Disability hate crime has left me feeling unsafe


Charlotte* and her son have both experienced hate crime because of their disabilities. She tells us about her experience.

This repeated suffering of hate crime has led me to feel unsafe in my day to day life.

Hi, I am Charlotte, and I have a hidden disability, and my son has autism. We have both suffered from multiple experiences of disability hate crime, with the whole family targeted as a result of our disabilities. We have experienced this both from neighbours as well as at my son’s school.

A local family is responsible for a large part of the verbal abuse and harassment we face. It has a significant impact on all of us, and we considered moving to get away from the situation due to the emotional impact it was having on my children.

"They belittle you and make you feel shameful."

My concerns were not taken seriously

Due to my son having autism, both he and my daughter were targeted and bullied. We had to move them to a new school to escape the verbal abuse and harassment. 

My son, Joe, faced further hate crime while at college and was physically assaulted on multiple occasions. I sought advice and support from the Head of the school as I feared for my son’s safety and health. Unfortunately, my concerns were dismissed and not taken seriously.

"It was very much a case of, boys will be boys. They dismissed the reasons for their behaviour."

When the school didn't take the situation seriously, I resorted to contacting the police, as I saw the effect it was having on my son. No one should be made to feel this way by others because of their disability. 

Yet again, I was not taken seriously and dismissed, despite Joe still being unsafe and experiencing hate crime whilst also continuing his education. 

"I rang the police and spoke to a few different officers and had to keep chasing them because they didn't take it seriously."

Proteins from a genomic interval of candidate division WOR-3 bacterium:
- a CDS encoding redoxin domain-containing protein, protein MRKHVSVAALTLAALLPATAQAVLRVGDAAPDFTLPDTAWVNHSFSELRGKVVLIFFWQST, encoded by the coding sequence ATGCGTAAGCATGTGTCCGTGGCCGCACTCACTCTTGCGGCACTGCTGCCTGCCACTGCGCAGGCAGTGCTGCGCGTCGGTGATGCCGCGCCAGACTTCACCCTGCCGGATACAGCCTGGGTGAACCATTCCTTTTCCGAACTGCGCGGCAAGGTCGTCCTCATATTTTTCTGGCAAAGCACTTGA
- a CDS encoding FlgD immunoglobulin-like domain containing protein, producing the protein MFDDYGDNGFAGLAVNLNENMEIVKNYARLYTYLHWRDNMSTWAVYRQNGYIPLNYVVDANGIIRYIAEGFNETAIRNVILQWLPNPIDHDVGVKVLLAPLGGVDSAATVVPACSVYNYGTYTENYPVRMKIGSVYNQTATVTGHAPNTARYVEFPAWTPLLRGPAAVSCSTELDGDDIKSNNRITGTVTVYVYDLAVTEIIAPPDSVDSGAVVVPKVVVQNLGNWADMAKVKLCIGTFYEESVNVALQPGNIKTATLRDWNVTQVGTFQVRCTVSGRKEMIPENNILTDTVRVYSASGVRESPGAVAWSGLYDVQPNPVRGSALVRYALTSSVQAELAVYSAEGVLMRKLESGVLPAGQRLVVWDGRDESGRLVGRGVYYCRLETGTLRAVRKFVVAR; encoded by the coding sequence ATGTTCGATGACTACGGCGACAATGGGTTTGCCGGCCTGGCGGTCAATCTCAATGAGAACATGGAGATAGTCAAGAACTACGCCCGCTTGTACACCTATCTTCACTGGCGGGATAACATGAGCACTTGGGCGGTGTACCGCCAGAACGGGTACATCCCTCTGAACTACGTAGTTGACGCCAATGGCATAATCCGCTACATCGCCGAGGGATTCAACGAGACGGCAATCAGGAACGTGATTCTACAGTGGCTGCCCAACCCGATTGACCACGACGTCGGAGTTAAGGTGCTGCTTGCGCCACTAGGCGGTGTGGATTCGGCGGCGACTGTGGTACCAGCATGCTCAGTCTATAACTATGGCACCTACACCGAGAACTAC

Feeling unsafe in day to day life

Eventually, an officer recognised that this was a hate crime. The boys responsible for the abuse were suspended, but it was still a traumatic experience for myself and my family.

This repeated suffering of hate crime has led me to feel unsafe in my day to day life. I have a disabled parking badge as I am entitled to one, but I choose not to display it in certain situations as I have faced harassment and verbal abuse in the past. I am often told I am not disabled enough to park in disabled spaces, despite having a hidden physical disability. 

"I have been targeted and told I should not park in disabled areas because I’m not disabled enough."

I do not want anyone to experience the trauma myself, and my family have and want schools to do more to raise awareness of disability hate crime.

We need to act now to improve life for our children. 

*The names in this blog have been changed for anonymity.

If you or someone you know has been a victim of hate crime and would like to share their story, please get in touch with Emma at emma.burke@leonardcheshire.org.

If you need support with an ongoing hate crime, please contact Victim Support Wales at: hate.crimewales@victimsupport.org.uk.

Say no to disability hate crime

Join us in our pledge this National Hate Crime Awareness Week to drive down disability hate crime on social media and support victims.

Sign our social media pledge